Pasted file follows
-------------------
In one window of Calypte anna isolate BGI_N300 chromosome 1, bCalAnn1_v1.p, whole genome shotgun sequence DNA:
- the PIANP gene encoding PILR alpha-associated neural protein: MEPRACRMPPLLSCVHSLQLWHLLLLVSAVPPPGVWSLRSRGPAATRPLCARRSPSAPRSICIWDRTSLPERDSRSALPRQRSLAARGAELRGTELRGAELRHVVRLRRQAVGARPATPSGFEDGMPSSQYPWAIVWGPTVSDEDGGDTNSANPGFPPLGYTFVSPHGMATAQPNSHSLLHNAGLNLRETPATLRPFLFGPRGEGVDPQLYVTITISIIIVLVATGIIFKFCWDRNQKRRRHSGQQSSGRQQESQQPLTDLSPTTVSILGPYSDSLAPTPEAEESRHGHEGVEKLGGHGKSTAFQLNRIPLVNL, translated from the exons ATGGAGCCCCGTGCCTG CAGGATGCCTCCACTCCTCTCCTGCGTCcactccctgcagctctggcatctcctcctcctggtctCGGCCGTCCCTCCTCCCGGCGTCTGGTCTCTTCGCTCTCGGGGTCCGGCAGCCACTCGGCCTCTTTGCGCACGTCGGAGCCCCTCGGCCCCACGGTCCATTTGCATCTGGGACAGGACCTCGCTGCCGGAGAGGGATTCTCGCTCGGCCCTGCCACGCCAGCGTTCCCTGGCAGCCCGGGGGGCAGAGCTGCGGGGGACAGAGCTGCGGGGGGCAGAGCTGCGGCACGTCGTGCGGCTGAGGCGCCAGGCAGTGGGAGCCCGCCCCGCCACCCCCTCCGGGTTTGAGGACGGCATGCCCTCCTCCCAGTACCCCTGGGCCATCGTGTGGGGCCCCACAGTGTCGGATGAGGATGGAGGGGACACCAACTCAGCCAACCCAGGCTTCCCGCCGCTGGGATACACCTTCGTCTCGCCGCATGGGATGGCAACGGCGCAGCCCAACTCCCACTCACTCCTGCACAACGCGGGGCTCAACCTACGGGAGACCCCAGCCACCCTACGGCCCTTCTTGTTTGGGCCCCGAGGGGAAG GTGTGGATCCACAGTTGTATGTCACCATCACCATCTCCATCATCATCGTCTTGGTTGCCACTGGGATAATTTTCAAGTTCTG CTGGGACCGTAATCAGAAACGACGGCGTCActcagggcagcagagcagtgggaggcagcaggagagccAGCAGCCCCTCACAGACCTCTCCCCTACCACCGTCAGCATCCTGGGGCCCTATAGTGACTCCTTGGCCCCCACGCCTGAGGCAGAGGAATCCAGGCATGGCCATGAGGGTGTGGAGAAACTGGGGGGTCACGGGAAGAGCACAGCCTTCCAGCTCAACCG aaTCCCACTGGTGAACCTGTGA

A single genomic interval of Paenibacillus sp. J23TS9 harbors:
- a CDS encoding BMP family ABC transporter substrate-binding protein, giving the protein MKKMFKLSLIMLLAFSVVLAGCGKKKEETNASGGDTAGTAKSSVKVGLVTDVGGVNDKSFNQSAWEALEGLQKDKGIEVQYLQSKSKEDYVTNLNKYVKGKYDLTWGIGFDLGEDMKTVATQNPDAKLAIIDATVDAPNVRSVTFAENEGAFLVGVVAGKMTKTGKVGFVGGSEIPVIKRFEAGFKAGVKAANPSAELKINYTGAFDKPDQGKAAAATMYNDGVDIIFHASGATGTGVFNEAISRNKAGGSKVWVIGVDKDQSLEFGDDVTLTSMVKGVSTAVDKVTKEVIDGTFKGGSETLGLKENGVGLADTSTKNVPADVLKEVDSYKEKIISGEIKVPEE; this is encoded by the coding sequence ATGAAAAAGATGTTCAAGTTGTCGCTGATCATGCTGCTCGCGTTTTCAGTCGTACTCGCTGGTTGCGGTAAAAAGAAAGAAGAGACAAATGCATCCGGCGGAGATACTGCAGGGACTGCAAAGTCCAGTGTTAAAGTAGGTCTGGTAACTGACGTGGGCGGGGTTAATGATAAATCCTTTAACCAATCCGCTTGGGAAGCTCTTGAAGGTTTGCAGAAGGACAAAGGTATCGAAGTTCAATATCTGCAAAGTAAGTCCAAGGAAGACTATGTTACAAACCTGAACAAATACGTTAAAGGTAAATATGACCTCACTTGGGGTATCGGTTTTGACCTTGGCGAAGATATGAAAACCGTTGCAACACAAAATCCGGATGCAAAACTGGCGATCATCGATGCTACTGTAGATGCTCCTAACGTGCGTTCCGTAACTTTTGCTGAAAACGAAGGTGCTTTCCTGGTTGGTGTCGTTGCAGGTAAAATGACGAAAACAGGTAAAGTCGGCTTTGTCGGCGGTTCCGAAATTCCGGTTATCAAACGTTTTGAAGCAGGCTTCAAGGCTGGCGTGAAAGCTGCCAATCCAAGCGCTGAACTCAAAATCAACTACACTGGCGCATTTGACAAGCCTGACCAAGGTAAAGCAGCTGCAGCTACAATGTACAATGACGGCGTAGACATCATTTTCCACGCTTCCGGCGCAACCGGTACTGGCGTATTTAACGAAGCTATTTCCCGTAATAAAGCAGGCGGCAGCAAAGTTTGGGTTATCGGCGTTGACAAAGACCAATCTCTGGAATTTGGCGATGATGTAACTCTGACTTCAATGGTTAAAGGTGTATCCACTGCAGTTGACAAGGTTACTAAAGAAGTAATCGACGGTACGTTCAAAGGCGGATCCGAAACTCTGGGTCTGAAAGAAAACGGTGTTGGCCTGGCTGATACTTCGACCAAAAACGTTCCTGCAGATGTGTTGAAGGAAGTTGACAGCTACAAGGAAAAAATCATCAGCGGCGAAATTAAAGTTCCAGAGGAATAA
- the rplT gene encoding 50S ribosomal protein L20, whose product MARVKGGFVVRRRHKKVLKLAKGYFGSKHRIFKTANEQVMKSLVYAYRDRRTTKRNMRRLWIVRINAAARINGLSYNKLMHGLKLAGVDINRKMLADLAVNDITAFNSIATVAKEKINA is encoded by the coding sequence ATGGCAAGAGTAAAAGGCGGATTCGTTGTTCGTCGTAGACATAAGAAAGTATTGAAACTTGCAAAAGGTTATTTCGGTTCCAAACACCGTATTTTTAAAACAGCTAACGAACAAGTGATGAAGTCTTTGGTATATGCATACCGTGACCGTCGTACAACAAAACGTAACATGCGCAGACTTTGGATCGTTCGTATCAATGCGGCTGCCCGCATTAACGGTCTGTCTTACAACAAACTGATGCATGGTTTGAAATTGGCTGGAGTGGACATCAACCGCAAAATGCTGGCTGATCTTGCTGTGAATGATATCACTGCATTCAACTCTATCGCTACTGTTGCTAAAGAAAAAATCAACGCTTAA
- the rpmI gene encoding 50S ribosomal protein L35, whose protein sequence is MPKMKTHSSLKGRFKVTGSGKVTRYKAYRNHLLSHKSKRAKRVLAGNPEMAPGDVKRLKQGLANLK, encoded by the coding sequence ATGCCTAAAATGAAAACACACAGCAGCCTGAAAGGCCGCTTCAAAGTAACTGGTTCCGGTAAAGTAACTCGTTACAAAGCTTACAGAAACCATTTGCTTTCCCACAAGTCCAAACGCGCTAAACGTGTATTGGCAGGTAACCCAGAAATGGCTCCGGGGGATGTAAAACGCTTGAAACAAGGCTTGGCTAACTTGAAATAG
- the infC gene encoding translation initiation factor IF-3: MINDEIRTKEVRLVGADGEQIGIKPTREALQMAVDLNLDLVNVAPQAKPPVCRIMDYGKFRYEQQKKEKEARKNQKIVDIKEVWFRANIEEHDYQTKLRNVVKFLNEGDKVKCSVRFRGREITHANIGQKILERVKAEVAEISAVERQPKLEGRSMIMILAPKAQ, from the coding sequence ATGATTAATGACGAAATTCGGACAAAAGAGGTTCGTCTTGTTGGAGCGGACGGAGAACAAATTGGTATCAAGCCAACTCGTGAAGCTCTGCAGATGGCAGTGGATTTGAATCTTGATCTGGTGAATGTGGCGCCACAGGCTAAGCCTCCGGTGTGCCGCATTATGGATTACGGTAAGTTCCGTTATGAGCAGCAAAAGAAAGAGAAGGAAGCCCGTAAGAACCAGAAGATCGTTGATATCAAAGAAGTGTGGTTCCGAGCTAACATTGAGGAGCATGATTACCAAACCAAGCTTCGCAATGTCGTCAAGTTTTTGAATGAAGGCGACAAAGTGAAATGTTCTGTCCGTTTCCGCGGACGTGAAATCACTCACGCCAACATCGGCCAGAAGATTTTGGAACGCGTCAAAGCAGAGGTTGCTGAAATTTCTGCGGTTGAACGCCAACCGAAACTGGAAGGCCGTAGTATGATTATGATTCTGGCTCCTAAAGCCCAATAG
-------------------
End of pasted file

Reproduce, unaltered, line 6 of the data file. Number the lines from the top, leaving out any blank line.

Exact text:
- the rpmI gene encoding 50S ribosomal protein L35, whose protein sequence is MPKMKTHSSLKGRFKVTGSGKVTRYKAYRNHLLSHKSKRAKRVLAGNPEMAPGDVKRLKQGLANLK, encoded by the coding sequence ATGCCTAAAATGAAAACACACAGCAGCCTGAAAGGCCGCTTCAAAGTAACTGGTTCCGGTAAAGTAACTCGTTACAAAGCTTACAGAAACCATTTGCTTTCCCACAAGTCCAAACGCGCTAAACGTGTATTGGCAGGTAACCCAGAAATGGCTCCGGGGGATGTAAAACGCTTGAAACAAGGCTTGGCTAACTTGAAATAG